The cops were the other notable aspect for me. They felt much more real than the cops I'm used to reading in horror novels, not just in their characters but especially in their behaviour. What goes down on the path to the cannibals' cave as everything reaches its endgame is as highly believable as it is brutal. Ketchum didn't have to write those scenes that way but they elevated the book substantially. I alternated grinning with admiration with holding my breath in anticipation of where I realised we were going. Again, that's good writing.
And, to my way of thinking, those are the reasons why this is still worth the read in 2018. The impact it had in 1980 has been seriously diffused by the decades and a proliferation of increasingly extreme horror that goes as far and further. Certainly 'Off Season' has a thin plot, a setting apparently empty but for the few characters that we follow and a single purpose which the 'Village Voice' memorably described as 'violent pornography'. Even the prose seems simple, with its short and often broken-up sentences. In other words, this has been done to death since and, arguably, sometimes better, but there are reasons to go back to this early take.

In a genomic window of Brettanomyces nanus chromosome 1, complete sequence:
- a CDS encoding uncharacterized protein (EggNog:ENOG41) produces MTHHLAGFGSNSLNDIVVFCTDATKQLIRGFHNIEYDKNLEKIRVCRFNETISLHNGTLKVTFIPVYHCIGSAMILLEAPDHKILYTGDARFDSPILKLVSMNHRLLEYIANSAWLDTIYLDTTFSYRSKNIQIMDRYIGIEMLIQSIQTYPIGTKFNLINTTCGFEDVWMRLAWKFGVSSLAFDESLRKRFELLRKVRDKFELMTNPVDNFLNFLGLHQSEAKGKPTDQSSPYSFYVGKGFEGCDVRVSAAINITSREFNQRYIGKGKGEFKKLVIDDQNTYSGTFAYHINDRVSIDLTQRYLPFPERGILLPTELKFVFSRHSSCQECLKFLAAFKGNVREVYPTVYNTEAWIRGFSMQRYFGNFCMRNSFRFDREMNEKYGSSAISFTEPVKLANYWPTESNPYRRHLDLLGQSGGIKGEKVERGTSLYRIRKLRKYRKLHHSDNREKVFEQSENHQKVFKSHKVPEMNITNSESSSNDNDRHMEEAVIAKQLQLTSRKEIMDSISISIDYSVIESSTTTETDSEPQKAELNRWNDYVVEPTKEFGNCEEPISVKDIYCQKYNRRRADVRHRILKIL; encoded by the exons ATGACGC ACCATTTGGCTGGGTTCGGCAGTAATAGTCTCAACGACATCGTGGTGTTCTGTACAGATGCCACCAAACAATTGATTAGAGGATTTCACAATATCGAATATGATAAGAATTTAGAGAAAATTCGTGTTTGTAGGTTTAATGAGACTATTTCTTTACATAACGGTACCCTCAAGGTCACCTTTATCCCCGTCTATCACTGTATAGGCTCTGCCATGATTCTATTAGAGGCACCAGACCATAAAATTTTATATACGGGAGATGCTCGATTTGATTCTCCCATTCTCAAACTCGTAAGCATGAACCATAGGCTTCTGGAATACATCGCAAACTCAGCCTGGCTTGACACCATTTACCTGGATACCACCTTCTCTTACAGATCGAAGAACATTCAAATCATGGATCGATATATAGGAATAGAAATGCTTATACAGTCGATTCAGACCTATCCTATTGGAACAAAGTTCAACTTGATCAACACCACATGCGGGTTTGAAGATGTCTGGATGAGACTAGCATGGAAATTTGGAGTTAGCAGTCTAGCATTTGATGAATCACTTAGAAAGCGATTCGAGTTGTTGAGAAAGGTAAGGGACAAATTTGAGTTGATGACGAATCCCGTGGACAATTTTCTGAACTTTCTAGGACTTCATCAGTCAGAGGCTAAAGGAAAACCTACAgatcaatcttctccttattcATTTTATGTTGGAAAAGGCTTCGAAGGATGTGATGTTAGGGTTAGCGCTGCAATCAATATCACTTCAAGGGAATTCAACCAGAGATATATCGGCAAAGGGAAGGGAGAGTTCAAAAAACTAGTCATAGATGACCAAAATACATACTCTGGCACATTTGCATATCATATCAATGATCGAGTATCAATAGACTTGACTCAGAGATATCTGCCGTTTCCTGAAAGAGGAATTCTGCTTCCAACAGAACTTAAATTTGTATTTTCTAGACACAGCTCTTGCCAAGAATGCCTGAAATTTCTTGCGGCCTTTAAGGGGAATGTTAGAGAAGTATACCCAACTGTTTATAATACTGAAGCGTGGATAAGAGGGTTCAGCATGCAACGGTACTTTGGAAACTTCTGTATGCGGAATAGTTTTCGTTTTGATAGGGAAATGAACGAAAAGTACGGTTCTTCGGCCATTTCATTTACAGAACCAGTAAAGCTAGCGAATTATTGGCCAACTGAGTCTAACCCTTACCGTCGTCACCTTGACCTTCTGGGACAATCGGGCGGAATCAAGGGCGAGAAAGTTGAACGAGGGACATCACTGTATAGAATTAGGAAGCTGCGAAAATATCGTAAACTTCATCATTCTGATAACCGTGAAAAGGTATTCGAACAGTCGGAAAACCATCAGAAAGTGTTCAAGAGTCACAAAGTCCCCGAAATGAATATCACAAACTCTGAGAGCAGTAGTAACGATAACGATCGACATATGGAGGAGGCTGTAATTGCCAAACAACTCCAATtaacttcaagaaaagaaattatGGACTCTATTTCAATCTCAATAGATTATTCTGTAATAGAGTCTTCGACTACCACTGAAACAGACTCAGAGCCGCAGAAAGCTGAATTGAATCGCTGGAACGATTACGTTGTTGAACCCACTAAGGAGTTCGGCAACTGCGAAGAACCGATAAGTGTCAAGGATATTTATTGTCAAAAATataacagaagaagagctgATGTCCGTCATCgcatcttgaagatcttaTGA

While this works perfectly well as a standalone novel, Ketchum succumbed to the inevitability of a sequel. It's 'Offspring', released a decade later in 1991 by Diamond Books. It was filmed in 2009 under the same name, an adaptation that featured Pollyanna MacIntosh as 'The Woman', who would get her own film two years later in a feature named for her character.
Jack Ketchum, RIP. ~~ Hal C F Astell